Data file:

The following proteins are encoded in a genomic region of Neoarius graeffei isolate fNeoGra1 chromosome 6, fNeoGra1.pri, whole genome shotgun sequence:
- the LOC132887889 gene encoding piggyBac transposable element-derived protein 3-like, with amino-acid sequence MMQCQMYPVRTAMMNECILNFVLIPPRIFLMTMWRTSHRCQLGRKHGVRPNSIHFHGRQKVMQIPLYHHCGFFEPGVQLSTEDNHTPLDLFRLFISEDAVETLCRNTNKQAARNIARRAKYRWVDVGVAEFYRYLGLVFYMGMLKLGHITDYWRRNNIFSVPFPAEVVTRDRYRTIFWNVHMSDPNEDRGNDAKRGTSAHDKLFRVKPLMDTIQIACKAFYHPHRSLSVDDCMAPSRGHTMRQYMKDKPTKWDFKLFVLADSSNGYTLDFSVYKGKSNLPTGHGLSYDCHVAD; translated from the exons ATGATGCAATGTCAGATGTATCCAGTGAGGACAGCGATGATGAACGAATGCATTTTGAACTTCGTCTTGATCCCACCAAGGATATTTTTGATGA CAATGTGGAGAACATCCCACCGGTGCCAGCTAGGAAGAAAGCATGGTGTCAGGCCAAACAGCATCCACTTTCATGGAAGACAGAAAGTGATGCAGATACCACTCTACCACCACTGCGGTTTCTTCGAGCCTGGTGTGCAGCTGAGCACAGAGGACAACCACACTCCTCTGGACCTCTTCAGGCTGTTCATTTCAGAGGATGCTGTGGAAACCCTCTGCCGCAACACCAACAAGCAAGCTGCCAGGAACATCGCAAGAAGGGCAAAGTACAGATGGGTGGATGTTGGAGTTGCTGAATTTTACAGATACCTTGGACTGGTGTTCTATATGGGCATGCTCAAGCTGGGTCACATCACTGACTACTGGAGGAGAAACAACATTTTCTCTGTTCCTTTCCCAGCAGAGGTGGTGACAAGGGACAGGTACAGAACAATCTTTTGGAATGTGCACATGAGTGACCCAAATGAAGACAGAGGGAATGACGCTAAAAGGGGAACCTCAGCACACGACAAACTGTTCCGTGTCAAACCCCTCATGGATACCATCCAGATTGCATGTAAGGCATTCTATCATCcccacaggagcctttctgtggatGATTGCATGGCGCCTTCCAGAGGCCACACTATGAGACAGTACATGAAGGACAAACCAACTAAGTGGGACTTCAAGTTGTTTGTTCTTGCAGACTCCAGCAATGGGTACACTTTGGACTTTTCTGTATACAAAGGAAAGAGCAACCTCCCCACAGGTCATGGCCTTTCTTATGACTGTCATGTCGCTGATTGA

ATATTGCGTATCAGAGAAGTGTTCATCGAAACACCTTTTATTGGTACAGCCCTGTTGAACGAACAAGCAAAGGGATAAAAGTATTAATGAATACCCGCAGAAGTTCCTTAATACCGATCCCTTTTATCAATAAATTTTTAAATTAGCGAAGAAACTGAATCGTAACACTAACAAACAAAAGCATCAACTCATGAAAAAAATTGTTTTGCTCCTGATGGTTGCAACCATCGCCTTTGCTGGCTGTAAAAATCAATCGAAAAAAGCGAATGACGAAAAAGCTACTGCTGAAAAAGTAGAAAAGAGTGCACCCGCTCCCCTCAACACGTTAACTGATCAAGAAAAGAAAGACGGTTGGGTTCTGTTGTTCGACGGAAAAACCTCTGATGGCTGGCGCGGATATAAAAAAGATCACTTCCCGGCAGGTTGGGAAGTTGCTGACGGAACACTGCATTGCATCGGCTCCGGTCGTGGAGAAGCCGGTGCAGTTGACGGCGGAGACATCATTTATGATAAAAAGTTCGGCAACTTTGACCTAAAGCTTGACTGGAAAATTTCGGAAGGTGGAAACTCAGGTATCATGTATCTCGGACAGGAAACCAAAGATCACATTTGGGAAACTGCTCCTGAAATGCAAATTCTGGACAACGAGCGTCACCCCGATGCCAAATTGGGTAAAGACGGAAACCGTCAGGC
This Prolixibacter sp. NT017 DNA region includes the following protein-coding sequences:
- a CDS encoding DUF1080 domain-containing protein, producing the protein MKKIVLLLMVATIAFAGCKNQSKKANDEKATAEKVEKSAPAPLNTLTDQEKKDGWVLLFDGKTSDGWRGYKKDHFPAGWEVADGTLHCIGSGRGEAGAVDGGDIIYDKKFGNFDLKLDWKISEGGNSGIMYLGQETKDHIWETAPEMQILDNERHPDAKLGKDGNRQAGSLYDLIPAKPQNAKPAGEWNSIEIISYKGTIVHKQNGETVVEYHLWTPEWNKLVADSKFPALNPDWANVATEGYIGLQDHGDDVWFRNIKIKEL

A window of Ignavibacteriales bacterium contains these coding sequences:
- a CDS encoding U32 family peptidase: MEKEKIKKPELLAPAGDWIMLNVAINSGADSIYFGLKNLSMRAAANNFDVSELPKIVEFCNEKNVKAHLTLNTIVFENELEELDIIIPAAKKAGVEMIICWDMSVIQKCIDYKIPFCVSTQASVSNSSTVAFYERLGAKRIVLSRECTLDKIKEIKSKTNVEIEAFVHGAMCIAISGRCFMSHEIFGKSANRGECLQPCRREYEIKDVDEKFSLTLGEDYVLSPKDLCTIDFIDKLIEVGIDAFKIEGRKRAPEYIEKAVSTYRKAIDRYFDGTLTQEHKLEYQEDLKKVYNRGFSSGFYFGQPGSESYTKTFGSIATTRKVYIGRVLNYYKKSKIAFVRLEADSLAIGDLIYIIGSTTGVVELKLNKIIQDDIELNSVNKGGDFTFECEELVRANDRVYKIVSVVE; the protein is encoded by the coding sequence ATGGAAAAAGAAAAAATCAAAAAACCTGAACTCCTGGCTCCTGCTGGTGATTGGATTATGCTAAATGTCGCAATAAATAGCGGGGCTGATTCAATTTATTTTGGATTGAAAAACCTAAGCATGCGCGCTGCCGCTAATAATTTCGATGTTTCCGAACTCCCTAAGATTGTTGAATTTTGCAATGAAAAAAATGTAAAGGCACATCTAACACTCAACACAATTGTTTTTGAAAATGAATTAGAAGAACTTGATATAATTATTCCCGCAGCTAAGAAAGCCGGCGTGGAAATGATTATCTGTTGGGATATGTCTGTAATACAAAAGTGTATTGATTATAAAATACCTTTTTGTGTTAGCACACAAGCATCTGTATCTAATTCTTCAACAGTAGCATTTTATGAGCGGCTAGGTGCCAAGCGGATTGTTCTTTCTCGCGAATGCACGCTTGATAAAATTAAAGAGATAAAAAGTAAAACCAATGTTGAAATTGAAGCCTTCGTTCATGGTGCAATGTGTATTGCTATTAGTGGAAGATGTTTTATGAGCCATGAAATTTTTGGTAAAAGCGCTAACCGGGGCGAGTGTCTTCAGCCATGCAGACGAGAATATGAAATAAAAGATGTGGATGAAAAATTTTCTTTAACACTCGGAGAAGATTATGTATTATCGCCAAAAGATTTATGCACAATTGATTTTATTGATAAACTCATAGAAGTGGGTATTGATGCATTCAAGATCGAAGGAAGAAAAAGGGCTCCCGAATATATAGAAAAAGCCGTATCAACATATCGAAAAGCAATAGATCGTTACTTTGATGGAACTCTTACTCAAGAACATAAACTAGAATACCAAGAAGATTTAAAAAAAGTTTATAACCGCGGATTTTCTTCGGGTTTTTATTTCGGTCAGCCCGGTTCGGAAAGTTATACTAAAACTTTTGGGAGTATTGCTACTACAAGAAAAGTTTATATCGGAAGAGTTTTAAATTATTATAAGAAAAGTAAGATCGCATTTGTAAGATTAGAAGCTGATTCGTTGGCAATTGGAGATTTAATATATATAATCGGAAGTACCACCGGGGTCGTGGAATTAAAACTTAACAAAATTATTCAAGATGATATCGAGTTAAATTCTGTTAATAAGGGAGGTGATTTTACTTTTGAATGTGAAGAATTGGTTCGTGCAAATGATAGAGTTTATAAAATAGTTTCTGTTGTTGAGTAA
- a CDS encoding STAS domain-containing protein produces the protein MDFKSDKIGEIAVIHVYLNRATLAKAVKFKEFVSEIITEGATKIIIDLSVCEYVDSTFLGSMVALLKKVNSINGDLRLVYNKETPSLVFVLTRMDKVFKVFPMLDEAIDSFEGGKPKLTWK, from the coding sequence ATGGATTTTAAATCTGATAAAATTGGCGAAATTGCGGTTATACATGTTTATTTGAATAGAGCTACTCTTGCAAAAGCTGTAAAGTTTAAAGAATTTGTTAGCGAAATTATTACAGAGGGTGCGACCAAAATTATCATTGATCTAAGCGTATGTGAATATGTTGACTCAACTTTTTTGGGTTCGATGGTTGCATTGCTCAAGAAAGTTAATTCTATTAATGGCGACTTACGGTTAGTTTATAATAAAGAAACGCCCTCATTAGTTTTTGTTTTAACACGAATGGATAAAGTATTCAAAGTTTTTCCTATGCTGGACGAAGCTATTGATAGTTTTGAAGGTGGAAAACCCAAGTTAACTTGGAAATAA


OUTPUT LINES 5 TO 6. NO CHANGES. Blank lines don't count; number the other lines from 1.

- a CDS encoding DUF1080 domain-containing protein, producing the protein MKKIVLLLMVATIAFAGCKNQSKKANDEKATAEKVEKSAPAPLNTLTDQEKKDGWVLLFDGKTSDGWRGYKKDHFPAGWEVADGTLHCIGSGRGEAGAVDGGDIIYDKKFGNFDLKLDWKISEGGNSGIMYLGQETKDHIWETAPEMQILDNERHPDAKLGKDGNRQAGSLYDLIPAKPQNAKPAGEWNSIEIISYKGTIVHKQNGETVVEYHLWTPEWNKLVADSKFPALNPDWANVATEGYIGLQDHGDDVWFRNIKIKEL

A window of Ignavibacteriales bacterium contains these coding sequences: